A lot of religious dramas aired in the 1940s and 50s. In my view, this was the best. It dramatized stories from the Bible, mostly the New Testament. It features a good (but uncredited ) cast and almost no commercial interruption. Much like some later dramatization of the Bible for television, it expands on some stories to fill half an hour. Usually, this works. On occasion, new themes are drawn from the added material and take the story in an odd direction. Again, most of the time, it worked quite well. It’s a shame more episodes of the series didn’t survive, with only about 1 in 7 circulating today.

I’ll also offer honorable mentions to Bold Venture and I Was a Communist for the FBI.

Share your favorite radio dramas in the comments below.

Top Ten Greatest American Radio Detective Performances, Part Three

I began my examination of the top ten American radio detective performances in parts one and two, now we get to the big three.

 

3) Gerald Mohr as Philip Marlowe (1948-51):
That opening. It’s impossible to talk about the Adventures of Philip Marlowe’s performance without talking about one of the best openings in old time radio when Mohr comes on the air as Marlow and proclaims:

“Get this and get it straight. Crime is a sucker’s road and those who travel it wind up in the gutter, the prison, or the grave. There’s no other end, but they never learn.

It’d be tweaked throughout the series run, but it’s simply the best introduction to any golden age detective program. Mohr’s delivery conveys a mix of danger, excitement, and world-weariness. Even better were the teasers for the adventure Marlowe delivered in the earlier episodes of the series:

“This time it started as a routine search for a rich girl’s fiancé and the trail led to a silent house haunted by a face at the window and blood in an open cedar chest. But before it was over, it became a search for a corpse that wouldn’t sit still.”

You feel like you’re about to experience a true hard-boiled detective tale. It sets the tone perfectly.

Mohr’s performance goes beyond a superb opening. He’s superb from start to finish in every episode. Mohr portrays a Marlowe who could be as tough as nails with a touch of biting cynicism, but at other times he could show great kindness, a sense of humor, and also a philosophical side.

To be sure, Mohr benefited from some of the best writing and direction in the golden age of radio, but his performance took great material and made it excellent.

2) Phil Harper as Harry Nile (1976-78, 1991-2004)

The title of this list intentionally didn’t tie making this list to having appeared radio’s golden age. Of course, there haven’t been many contenders for this list since the end of the Golden Age. But then there’s a detective called Harry Nile and the actor who first portrayed him, Phil Harper.

Harry Nile originated as a part of the anthology series Crisis. He was a Chicago private detective in early 1940 with deep gambling debts, forced to go west to commit a murder. Harry was no fan of the idea and didn’t end up going through with it and instead drifted around until he settled in Los Angeles and eventually relocated to Seattle. Nile was assisted by Murphy, (Pat French) an LA librarian who was a recurring character who became his secretary and eventually his partner.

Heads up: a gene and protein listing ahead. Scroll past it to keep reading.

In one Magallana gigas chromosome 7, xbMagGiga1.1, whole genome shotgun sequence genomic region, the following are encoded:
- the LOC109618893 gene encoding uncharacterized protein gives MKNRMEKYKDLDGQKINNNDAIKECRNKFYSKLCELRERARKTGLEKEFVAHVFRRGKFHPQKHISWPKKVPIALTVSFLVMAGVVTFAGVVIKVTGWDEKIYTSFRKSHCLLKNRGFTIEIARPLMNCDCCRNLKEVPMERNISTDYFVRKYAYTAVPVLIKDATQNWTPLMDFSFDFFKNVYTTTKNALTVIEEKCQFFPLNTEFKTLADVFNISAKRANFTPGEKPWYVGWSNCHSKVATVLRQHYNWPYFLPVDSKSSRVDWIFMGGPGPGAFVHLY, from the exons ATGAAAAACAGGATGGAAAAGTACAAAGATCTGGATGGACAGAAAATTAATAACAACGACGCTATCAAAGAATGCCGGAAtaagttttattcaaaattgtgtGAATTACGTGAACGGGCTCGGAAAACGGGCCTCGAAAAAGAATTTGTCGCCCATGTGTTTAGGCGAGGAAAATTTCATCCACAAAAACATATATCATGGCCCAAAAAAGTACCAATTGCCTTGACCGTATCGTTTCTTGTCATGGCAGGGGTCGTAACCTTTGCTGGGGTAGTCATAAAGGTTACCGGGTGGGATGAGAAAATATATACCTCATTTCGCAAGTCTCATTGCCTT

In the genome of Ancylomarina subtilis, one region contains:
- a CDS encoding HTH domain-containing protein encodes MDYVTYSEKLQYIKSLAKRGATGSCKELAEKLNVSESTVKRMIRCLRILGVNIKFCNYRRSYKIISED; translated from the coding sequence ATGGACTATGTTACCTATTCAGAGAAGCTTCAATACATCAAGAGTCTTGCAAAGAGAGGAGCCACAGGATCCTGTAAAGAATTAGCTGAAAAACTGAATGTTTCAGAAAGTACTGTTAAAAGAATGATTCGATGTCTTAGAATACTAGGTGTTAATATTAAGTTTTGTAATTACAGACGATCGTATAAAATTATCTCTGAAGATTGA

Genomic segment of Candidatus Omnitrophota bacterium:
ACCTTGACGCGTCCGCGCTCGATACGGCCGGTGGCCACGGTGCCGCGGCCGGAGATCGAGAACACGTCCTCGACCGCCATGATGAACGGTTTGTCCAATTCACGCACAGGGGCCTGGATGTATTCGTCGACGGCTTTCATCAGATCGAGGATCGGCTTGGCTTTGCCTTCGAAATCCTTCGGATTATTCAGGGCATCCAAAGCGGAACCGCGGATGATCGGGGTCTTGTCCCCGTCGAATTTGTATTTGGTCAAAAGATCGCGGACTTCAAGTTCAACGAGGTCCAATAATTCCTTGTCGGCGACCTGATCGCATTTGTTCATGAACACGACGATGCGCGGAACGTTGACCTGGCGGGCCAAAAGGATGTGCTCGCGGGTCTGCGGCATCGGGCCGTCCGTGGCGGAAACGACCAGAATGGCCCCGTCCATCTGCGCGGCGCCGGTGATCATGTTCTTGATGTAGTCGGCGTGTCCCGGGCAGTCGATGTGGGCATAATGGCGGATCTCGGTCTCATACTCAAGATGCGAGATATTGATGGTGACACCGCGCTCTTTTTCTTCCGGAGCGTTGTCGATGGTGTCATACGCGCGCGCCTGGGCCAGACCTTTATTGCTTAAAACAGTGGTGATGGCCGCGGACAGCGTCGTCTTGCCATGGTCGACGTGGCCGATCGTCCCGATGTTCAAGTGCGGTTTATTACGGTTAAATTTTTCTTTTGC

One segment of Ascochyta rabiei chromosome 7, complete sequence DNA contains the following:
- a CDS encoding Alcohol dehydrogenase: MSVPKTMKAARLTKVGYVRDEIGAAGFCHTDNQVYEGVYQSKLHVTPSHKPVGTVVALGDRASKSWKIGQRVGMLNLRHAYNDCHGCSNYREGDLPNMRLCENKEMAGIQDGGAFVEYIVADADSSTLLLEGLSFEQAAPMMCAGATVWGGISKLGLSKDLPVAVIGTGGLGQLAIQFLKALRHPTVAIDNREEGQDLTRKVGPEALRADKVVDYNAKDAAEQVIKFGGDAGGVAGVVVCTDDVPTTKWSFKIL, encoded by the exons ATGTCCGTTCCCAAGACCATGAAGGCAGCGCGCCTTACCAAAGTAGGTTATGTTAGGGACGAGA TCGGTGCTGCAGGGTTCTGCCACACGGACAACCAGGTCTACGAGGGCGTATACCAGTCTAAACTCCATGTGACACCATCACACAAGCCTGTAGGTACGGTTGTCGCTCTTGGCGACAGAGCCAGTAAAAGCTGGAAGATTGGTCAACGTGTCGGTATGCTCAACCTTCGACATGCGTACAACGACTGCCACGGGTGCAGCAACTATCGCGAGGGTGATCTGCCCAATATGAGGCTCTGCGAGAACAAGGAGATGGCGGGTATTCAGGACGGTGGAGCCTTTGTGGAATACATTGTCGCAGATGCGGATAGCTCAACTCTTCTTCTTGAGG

Harry Nile appeared in twenty-four episodes in 1976-78 and returned with an unaired Christmas special in 1990, and then in June 1991, Harper would begin playing Harry Nile regularly for the rest of his life.

Harper was incredibly versatile as Harry Nile. The original premise had Nile as simply a private detective who always seemed to be under a rain cloud of bad luck, such as clients who never paid. Yet, over time, the character grew and Harper brought him to life as a fully formed private eye. He could play the comedy of the chronically late and cheap boss and senior partner, the professional talking to a potential client, but also show a great deal of compassion. Nile’s Chicago-based siblings were recurring characters and Harper’s performance captured his realistic concern for them. Then there was the interplay between Harry and Murphy. Harper’s Nile never went beyond friendship with her despite hints that Murphy was interested in more, yet Harry often showed a tenderness and protectiveness towards that was very sweet.

Phil Harper grew up in 1940 and dreamed of appearing in radio dramas only to find he was born too late. However, Jim French offered Harper the opportunity to play Harry Nile and he jumped on it. His inspiration came from his memories of the golden age of radio, particularly Howard Duff as Sam Spade and Edmond O’Brien as Johnny Dollar. Harper fulfilled his boyhood dream of appearing in radio drama and managed to be the equal of the best Golden Age radio performances and surpassed many.

1) Bob Bailey as Johnny Dollar (1955-60):

Bob Bailey makes our list twice. As good as he was as George Valentine, it’s his role as the fourth on-air Johnny Dollar that he’s best known for. There are a number of reasons for this. One is the  fact, for most of his run, Johnny Dollar was the only detective program still on radio, so he wasn’t competing with twenty other shows doing the same thing. The series re-aired frequently on Armed Forces Radio and Television Services even after it went off the air. Thus there’s a sub-generation for whom Bob Bailey’s Johnny Dollar is the Radio Detective they grew up with.

That Bailey made it five years was remarkable. 1955 was a horrible time for anything on radio other than adult Westerns. So many detective programs came to air only to be cancelled after less than a year. Johnny Dollar was initially to be serialized and was the third show they had tried as a serial after Mr and Mrs. North and Mr. Keen, Tracer of Lost Persons.